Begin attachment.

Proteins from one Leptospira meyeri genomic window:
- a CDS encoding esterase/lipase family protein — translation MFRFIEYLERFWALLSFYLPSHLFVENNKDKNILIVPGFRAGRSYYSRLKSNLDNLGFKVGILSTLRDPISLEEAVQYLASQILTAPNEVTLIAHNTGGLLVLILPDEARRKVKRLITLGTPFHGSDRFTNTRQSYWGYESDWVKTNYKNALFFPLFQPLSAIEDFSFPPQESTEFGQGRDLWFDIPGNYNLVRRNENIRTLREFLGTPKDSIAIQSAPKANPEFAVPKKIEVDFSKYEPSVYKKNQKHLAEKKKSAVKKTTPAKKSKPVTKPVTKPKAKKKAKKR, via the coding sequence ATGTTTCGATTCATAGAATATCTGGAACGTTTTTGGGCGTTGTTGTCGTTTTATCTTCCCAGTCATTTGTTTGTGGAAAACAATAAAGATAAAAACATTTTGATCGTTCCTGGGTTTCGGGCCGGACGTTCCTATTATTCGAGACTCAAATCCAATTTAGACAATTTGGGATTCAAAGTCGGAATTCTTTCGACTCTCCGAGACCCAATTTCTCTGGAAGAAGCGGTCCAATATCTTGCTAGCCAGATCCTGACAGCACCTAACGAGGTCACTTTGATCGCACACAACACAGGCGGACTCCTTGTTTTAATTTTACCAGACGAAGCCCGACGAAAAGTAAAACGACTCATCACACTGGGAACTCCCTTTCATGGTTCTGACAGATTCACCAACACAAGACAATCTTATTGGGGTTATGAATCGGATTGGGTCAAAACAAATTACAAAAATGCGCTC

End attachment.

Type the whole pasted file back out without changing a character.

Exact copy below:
Proteins from one Leptospira meyeri genomic window:
- a CDS encoding esterase/lipase family protein — translation MFRFIEYLERFWALLSFYLPSHLFVENNKDKNILIVPGFRAGRSYYSRLKSNLDNLGFKVGILSTLRDPISLEEAVQYLASQILTAPNEVTLIAHNTGGLLVLILPDEARRKVKRLITLGTPFHGSDRFTNTRQSYWGYESDWVKTNYKNALFFPLFQPLSAIEDFSFPPQESTEFGQGRDLWFDIPGNYNLVRRNENIRTLREFLGTPKDSIAIQSAPKANPEFAVPKKIEVDFSKYEPSVYKKNQKHLAEKKKSAVKKTTPAKKSKPVTKPVTKPKAKKKAKKR, via the coding sequence ATGTTTCGATTCATAGAATATCTGGAACGTTTTTGGGCGTTGTTGTCGTTTTATCTTCCCAGTCATTTGTTTGTGGAAAACAATAAAGATAAAAACATTTTGATCGTTCCTGGGTTTCGGGCCGGACGTTCCTATTATTCGAGACTCAAATCCAATTTAGACAATTTGGGATTCAAAGTCGGAATTCTTTCGACTCTCCGAGACCCAATTTCTCTGGAAGAAGCGGTCCAATATCTTGCTAGCCAGATCCTGACAGCACCTAACGAGGTCACTTTGATCGCACACAACACAGGCGGACTCCTTGTTTTAATTTTACCAGACGAAGCCCGACGAAAAGTAAAACGACTCATCACACTGGGAACTCCCTTTCATGGTTCTGACAGATTCACCAACACAAGACAATCTTATTGGGGTTATGAATCGGATTGGGTCAAAACAAATTACAAAAATGCGCTC